AWS, Microsoft, Google and IBM control half world's cloud market

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AWS, Microsoft, Google and IBM control half world's cloud market
Azure's global footprint

The world's four largest cloud infrastructure providers boosted their combined market dominance last quarter, among their ranks seizing control over more than half the overall market, according to Q2 earnings data compiled by Synergy Research.

Amazon Web Services, Microsoft, IBM and Google brought in aggregated revenues of more than US$3 billion as the greater infrastructure-as-a-service, platform-as-a-service and private cloud market inched toward the US$6 billion quarterly mark.

"The rest of the market is being left behind. No other company has been able to get close to these four in terms of data centre footprint, global presence and market power," said John Dinsdale, Synergy's chief analyst.

Those same four companies dominated the cloud market two years ago, when cloud infrastructure services was a roughly US$2.5 billion market. At the time, they had what now appears a modest combined 41 percent share.

The 'Big Four' cloud providers further closed the gap in 2014, far outpacing the overall market, which by that point had boomed beyond US$3.75 billion in quarterly revenue.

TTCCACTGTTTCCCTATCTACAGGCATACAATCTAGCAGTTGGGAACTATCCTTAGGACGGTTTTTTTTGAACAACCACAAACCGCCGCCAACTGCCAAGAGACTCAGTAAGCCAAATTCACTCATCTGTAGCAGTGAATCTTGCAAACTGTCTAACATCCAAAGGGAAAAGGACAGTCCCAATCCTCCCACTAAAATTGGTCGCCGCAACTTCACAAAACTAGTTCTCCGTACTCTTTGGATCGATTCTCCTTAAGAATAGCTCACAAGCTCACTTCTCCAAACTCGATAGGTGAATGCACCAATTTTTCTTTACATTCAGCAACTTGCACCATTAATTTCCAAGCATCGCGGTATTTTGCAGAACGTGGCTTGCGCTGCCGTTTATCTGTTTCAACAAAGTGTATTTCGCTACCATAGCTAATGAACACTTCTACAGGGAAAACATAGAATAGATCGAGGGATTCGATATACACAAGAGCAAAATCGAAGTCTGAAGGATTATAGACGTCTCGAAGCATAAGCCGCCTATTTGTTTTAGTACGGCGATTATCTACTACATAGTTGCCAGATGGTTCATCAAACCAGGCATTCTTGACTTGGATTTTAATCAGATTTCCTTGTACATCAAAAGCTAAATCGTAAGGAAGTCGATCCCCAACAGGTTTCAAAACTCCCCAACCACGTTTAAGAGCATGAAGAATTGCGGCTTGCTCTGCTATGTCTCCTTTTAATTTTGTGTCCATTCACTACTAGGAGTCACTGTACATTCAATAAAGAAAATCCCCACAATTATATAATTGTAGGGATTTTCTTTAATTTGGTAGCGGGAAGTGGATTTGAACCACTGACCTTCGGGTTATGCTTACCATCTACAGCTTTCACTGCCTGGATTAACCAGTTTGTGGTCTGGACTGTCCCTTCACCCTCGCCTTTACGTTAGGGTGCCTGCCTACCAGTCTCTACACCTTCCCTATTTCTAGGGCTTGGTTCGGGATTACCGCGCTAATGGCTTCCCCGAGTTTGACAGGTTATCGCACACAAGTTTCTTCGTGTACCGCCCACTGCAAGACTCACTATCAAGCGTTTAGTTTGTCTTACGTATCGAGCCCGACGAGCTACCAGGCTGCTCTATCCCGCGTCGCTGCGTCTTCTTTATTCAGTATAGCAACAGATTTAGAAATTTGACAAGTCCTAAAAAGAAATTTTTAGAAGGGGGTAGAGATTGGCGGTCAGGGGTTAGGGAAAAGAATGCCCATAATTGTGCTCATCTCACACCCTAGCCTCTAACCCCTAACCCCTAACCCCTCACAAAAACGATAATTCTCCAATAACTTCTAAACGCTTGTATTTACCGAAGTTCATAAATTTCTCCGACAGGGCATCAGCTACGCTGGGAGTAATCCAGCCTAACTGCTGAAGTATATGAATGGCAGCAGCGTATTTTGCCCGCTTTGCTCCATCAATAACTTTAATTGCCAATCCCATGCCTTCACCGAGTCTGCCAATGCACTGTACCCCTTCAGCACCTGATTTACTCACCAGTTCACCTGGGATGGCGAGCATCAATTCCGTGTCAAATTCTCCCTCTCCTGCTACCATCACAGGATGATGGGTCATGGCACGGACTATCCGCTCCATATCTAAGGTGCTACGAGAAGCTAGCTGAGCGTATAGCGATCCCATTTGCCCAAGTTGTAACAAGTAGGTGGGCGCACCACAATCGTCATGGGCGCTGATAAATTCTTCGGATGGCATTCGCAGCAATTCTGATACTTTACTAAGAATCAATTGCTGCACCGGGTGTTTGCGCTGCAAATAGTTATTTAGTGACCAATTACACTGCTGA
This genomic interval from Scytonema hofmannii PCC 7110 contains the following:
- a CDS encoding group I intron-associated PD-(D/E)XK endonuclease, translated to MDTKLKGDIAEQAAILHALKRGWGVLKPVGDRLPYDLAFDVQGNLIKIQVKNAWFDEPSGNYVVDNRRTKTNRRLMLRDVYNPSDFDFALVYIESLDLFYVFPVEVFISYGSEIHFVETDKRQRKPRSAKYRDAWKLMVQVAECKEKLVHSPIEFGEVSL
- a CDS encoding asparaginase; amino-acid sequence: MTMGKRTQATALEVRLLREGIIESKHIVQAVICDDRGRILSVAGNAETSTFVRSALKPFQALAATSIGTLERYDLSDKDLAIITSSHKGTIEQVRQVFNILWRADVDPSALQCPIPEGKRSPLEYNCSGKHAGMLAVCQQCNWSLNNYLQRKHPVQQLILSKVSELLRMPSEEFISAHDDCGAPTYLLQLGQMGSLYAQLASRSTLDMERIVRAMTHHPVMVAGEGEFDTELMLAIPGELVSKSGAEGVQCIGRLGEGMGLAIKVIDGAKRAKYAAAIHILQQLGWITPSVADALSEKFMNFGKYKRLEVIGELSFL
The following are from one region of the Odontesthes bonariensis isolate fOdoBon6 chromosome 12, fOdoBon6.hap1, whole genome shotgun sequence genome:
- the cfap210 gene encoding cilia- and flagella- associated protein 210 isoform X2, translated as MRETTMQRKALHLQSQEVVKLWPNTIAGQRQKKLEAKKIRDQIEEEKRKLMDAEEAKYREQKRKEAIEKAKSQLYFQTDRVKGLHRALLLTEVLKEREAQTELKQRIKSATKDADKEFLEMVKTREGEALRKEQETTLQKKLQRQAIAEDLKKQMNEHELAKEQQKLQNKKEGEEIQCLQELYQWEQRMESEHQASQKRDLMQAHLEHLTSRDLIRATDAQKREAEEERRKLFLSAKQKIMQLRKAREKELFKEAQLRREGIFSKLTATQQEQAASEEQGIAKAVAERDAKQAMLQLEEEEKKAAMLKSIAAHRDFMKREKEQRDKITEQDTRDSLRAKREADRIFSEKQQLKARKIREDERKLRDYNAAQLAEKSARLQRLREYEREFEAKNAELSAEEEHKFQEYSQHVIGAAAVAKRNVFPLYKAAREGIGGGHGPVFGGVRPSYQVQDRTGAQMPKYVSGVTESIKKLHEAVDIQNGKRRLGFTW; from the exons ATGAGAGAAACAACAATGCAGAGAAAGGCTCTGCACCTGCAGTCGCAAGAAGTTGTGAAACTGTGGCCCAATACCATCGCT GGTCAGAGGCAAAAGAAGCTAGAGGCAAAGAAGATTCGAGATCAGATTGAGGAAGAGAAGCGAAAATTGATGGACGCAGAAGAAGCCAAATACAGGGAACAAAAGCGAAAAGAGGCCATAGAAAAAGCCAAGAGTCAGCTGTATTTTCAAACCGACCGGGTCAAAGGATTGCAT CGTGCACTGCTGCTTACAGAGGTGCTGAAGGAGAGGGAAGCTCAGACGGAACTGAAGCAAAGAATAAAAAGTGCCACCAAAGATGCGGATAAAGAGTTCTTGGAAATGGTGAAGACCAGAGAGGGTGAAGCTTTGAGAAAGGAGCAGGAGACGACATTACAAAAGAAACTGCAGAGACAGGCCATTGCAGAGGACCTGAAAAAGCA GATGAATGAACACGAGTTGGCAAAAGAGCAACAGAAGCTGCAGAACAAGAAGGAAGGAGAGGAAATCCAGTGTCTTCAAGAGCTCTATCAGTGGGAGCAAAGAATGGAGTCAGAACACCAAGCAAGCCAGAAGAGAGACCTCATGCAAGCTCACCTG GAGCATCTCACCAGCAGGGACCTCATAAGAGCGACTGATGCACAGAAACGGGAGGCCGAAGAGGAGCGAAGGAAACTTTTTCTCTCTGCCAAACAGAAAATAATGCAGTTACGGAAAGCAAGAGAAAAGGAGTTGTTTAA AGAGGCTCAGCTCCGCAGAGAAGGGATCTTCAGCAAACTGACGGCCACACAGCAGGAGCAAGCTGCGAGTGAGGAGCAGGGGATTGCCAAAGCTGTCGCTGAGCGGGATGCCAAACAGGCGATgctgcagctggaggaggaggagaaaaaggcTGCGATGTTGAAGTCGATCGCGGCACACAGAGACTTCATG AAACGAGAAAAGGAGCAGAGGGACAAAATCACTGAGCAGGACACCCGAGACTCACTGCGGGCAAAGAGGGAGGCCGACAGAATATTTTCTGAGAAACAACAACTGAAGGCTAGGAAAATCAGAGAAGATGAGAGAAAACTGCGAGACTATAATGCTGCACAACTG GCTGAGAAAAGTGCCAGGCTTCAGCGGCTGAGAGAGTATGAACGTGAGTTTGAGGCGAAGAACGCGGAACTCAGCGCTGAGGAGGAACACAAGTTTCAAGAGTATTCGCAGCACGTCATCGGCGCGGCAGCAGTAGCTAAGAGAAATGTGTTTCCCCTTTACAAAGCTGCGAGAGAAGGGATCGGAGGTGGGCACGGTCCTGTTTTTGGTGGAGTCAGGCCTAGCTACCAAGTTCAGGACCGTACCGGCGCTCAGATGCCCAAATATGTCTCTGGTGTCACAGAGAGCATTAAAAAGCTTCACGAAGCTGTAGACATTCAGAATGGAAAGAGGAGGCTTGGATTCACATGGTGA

The market expansion continued this year at 33 percent. But the Big Four surged by a staggering 84 percent, giving them control of 54 percent of the market as a whole.

Amazon, the 800-pound gorilla in the cloud, in Q2 of 2015 owned 29 percent of the overall cloud market, up from a not-so-shabby 25 percent in 2014.

Microsoft also improved its already-strong position, growing from 9 percent to 12 percent market share.

IBM, competing on the strength of its hybrid solutions, ran in place, with a 7 percent share this year, just like it had last year.

Finally, Google inched upward, from 5 percent to 6 percent share, according to Synergy.

While the disproportionate influence of those four vendors won't change anytime soon, Dinsdale noted that, because of the rapid overall market expansion, there are abundant growth opportunities for small and medium-size cloud providers.

“Developing the necessary global hyperscale data center infrastructure along with the required marketing and operations support is simply beyond the reach of all but a very small number of players," Dinsdale said.

But for the many smaller providers, he added, there remains "a wealth of opportunity for those that are focused on specific market niches or local geographic areas.”

This article originally appeared at crn.com

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